As visitors travel up the floors of the castle, they encounter around fifty smaller exhibit displays of trades and objects from the eighteenth and nineteenth century. The alcoves and display cases are not a uniform set of cases, as some range in size from a small closet while others are the size of a standard classroom. It appears that Mercer tried to organize these trade displays by theme or type of production, but this organizational method is uncompleted or more random in some areas. An example of this disorganization is the second and third floors. The second floor contains displays of food production: butter & diary, meat preservation, and fruit preservation. The second floor also contains an instructional display on printing and a physical printing press, though the instructional display and press are far removed from each other. However, the third floor displayed a case on engraving, a type of printing that utilized tin sheets, wood blocks, or copperplates as the blocks for printing. The display included print examples of how engravings were used in media like Harper’s Weekly. This engraving case was disconnected from both the printing displays on the second floor and the tin-smithing display across the third floor.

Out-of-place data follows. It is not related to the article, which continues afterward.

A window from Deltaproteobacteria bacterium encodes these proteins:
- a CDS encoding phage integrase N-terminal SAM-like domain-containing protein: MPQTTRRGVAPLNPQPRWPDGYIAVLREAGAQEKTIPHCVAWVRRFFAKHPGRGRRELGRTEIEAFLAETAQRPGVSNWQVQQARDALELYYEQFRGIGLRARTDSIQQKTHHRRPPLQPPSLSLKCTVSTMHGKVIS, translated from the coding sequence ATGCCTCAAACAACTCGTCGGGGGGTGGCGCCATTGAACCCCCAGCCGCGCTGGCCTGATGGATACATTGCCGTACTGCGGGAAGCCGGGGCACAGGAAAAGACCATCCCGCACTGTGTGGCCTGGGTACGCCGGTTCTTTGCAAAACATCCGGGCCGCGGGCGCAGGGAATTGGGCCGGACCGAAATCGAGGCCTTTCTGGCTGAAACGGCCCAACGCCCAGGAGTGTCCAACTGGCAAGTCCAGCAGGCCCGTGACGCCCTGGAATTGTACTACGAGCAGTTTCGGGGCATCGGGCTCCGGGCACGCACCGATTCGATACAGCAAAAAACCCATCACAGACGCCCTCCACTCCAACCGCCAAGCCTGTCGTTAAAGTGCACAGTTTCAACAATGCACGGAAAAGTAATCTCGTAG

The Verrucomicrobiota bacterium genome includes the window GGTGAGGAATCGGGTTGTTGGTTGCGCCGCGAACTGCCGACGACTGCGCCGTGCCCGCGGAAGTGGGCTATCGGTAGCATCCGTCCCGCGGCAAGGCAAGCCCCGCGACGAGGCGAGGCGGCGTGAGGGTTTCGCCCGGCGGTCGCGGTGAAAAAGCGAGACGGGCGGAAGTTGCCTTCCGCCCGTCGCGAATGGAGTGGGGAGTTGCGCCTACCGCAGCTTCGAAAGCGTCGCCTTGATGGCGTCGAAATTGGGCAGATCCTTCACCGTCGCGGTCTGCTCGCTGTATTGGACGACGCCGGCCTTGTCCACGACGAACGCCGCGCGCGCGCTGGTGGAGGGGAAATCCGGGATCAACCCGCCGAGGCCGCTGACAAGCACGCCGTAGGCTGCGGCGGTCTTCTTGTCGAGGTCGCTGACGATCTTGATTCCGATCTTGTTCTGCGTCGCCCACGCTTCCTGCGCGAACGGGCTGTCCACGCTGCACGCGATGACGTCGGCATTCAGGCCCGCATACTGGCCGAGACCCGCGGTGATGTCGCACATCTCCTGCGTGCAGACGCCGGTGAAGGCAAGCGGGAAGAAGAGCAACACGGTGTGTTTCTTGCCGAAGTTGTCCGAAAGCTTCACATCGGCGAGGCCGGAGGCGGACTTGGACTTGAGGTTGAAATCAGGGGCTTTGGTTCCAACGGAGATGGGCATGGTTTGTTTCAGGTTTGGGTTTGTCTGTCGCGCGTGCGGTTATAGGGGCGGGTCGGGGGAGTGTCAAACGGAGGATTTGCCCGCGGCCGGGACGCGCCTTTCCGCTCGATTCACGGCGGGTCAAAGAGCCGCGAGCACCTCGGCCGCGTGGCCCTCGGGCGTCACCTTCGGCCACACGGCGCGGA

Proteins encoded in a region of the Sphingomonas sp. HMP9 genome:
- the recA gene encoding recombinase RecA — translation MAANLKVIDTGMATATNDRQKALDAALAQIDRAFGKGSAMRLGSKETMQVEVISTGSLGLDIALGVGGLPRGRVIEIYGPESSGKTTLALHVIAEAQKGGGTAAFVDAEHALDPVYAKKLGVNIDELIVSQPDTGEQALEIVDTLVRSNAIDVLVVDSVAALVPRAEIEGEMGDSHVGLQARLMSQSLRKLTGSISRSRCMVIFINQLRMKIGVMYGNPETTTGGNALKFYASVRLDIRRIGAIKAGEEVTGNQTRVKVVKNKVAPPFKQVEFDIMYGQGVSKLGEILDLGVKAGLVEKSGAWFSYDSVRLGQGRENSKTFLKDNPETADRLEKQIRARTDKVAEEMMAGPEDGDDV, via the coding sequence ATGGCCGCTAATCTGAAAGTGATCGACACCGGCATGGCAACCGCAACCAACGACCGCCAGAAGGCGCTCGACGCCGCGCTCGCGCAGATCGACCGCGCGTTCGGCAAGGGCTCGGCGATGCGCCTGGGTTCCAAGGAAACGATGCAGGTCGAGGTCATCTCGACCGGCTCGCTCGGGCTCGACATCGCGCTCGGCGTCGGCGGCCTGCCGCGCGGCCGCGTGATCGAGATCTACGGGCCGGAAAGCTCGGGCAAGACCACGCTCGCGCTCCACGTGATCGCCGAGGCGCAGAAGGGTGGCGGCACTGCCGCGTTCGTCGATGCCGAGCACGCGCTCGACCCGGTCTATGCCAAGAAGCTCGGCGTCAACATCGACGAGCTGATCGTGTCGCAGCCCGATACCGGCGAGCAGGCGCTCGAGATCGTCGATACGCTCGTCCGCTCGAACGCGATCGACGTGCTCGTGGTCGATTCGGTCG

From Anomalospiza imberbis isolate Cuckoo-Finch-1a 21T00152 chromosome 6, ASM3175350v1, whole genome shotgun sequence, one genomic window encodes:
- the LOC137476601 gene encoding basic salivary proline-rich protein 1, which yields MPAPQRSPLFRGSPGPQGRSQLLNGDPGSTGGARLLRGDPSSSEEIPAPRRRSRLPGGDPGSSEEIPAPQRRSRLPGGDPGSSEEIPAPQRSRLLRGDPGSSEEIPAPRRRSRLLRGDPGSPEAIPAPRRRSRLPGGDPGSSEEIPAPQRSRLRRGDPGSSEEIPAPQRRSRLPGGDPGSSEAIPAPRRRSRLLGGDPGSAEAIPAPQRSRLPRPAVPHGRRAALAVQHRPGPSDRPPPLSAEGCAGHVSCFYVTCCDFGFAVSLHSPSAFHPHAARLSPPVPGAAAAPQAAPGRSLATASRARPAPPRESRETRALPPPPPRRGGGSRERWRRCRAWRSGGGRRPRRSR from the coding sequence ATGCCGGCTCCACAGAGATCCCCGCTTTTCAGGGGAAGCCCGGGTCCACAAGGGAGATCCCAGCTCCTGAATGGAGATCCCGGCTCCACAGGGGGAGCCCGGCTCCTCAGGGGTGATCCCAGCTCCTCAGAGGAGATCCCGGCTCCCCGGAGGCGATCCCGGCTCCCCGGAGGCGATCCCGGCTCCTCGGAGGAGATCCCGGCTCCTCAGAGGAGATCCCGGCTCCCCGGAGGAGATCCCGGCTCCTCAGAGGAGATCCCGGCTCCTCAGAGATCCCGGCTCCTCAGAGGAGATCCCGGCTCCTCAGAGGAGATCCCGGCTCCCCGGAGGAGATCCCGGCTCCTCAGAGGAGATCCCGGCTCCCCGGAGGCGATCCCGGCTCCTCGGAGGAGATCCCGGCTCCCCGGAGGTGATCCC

Mercer 3

Though there was no true continuity of content across the physical layout, visitors engaged and enjoyed Mercer’s layout of the museum. Groups of all ages enjoyed walking in to marvel at the objects dangling from the atrium and ceiling that quickly attracted the eye. Visitors had no issues finding the displays lining the edges of the atrium as they traveled up the building. One pair of visitors even remarked that these displays were like “little window shops of history.”  The cases were enclosed with exhibit panels on the outside of the glass that explained how the processes of that created the specific objects or trades would have worked. The exhibit panels were very informative and helpful, but not every display had a panel to describe the craft or trade.

While the museum focused on accurately representing the everyday lives of Americans and their trades prior to 1850, there was little mention of individual people in the trades. The finished products of the trades garnered the most attention at each case. For example, the finished prints along the wall of the engraving display were far more eye catching than the tools used to produce the engravings. The exhibit panels for each trade case describe what each tool would have been used to produce the final products, yet the exhibits made little mention of the people that would have been performing the labor behind these trades. The goal of the museum to present an accurate view of the average American lifestyle prior to the Industrial Revolution would now be identified as an exhibit in social history. The absence of the people performing the labor hinders this goal.